If I may use an illustrative example, take the scourge of pornography. 

This is a temptation of human objectification and imagination that has always existed, but previously a personal indulgence in this area has been necessarily constrained. 

Someone who has been lured into the pages of a pornographic magazine may find their imagination ignited in a particular way but only, so to speak, cover-to-cover.

 The internet, however, has no endpage; it accesses the infinity of the human mind and then assists in ego-driven distortions, and so a user of pornography, for example, is able to indulge deeper and more perverse imaginings, without ends. 

He can even find fellow travelers with whom to chat and establish forums of discussion, where the ego can begin to believe that what is disordered  has become normalized.

In a frequently visited echo chamber, the voice of the same 8 people can begin to sound first like 80 people, then like 800 people, until one falls for the illusion that “everybody” thinks as you do, that you are “mainstream” …  when in fact you have travelled to the farthest margins of your humanity.

You are excused for wondering what the vagaries of Internet porn have to do with Catholic clarity or charity, but I use this extreme example in order to demonstrate something very common to the internet, which is the unintentional (and paradoxical) walling-in of our hearts and minds in a medium so vast, and how quickly the constricting of our views can diminish charity.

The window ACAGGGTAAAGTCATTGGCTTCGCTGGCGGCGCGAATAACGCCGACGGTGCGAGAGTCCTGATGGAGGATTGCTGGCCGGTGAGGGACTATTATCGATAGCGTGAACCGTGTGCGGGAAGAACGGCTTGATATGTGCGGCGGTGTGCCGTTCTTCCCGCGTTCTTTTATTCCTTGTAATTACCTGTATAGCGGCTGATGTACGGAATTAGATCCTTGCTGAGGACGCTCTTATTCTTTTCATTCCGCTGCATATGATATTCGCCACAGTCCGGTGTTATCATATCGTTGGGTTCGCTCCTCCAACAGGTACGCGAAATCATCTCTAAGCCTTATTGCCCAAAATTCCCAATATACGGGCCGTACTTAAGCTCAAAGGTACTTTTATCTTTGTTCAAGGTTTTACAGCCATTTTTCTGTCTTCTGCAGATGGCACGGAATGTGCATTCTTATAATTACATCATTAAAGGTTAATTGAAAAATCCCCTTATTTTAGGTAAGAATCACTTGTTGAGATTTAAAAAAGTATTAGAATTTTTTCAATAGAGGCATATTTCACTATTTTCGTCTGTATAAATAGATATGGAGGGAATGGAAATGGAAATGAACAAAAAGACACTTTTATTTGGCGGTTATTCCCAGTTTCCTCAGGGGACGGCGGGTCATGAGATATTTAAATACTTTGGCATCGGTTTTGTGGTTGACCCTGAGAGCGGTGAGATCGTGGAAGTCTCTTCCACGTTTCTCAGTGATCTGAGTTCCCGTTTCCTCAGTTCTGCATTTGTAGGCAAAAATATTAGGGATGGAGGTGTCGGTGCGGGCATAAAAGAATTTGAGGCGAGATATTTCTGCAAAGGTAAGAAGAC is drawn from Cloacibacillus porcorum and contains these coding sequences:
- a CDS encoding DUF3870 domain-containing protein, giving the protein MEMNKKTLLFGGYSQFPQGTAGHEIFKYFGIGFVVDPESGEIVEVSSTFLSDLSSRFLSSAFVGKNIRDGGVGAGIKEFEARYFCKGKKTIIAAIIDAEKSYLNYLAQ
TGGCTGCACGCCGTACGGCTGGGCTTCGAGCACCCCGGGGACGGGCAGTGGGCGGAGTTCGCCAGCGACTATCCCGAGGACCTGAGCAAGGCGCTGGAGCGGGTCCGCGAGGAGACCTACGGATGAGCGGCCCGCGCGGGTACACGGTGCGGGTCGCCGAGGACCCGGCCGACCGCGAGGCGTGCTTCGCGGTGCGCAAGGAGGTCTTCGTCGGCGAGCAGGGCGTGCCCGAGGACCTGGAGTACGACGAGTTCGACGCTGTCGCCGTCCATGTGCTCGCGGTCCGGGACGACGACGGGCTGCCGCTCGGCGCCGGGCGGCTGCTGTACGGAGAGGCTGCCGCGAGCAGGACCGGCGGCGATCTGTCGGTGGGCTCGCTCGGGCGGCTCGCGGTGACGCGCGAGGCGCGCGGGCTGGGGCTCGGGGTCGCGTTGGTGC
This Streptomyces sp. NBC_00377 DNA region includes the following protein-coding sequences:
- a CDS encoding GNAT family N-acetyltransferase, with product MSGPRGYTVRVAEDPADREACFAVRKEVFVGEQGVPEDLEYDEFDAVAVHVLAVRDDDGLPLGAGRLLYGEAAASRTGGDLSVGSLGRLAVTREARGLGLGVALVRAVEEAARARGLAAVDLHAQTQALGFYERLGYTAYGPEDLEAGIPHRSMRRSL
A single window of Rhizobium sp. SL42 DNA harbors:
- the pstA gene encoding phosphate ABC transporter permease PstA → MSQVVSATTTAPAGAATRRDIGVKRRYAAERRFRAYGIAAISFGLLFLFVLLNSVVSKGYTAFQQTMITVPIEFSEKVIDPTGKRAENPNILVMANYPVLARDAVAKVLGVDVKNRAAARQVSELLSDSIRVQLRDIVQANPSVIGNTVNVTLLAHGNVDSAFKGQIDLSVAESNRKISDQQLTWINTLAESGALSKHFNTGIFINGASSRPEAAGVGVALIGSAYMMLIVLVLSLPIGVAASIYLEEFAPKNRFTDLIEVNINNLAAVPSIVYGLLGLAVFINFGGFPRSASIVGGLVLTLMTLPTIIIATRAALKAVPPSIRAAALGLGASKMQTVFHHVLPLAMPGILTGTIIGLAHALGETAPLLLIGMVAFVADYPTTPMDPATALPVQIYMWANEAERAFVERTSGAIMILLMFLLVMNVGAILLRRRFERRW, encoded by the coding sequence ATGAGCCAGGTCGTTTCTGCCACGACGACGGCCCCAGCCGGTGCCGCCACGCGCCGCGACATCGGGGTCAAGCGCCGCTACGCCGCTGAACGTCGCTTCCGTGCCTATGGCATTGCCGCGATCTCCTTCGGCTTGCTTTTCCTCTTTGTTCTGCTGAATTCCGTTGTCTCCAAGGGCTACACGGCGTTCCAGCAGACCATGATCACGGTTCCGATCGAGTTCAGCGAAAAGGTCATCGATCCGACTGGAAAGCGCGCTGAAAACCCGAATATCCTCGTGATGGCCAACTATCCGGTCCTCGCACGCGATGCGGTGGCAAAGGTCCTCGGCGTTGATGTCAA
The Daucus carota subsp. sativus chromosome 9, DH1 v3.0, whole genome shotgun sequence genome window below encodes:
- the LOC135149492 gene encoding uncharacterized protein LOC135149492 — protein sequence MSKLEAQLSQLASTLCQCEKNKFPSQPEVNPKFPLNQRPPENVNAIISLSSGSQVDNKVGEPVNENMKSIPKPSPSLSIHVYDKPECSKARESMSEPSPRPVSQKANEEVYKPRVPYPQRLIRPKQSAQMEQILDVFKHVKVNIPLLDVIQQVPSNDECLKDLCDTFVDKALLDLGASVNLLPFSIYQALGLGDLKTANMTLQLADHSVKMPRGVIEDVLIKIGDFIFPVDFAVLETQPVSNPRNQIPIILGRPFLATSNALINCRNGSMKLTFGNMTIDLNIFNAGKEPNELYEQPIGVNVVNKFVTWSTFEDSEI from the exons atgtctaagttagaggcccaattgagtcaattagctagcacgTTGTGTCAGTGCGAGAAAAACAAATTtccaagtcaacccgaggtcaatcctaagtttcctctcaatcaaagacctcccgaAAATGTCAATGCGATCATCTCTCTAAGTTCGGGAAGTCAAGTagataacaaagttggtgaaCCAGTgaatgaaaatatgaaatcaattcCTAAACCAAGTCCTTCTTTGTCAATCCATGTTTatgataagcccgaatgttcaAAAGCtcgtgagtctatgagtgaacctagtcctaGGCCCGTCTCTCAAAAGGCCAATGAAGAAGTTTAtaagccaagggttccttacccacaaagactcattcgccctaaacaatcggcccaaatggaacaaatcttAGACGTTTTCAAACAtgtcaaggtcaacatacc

If you can convince yourself that the world is full of all the best sorts of people (the ones who read your blog) and that these best people all think the way you think, then you have created an illusion that there is an “us” and a “them,” — the people like you are the GOOD Catholics, who accept every teaching unquestioningly and therefore feel entitled to cry “shame” at the rest of us, or they are the SMART Catholics who wouldn’t dream of accepting anything out of Rome without first deconstructing it through the prism of the era; or they are the TOLERANT catholics who will put up with any idea, as long as it is theirs, or they are the TRUE Catholics, who think they can right every wrong if they can just smack the bishops back into line with a sword of rightiousness.

“They” are all of us. Catholicism contains fractious multitudes, and always has.

In a sense the church is as wide and deep as the Internet, but wisely constrained by the boundaries of 2000 years of well-wrought reason, and the Truth of Christ, which overcomes all of our illusions and pretenses.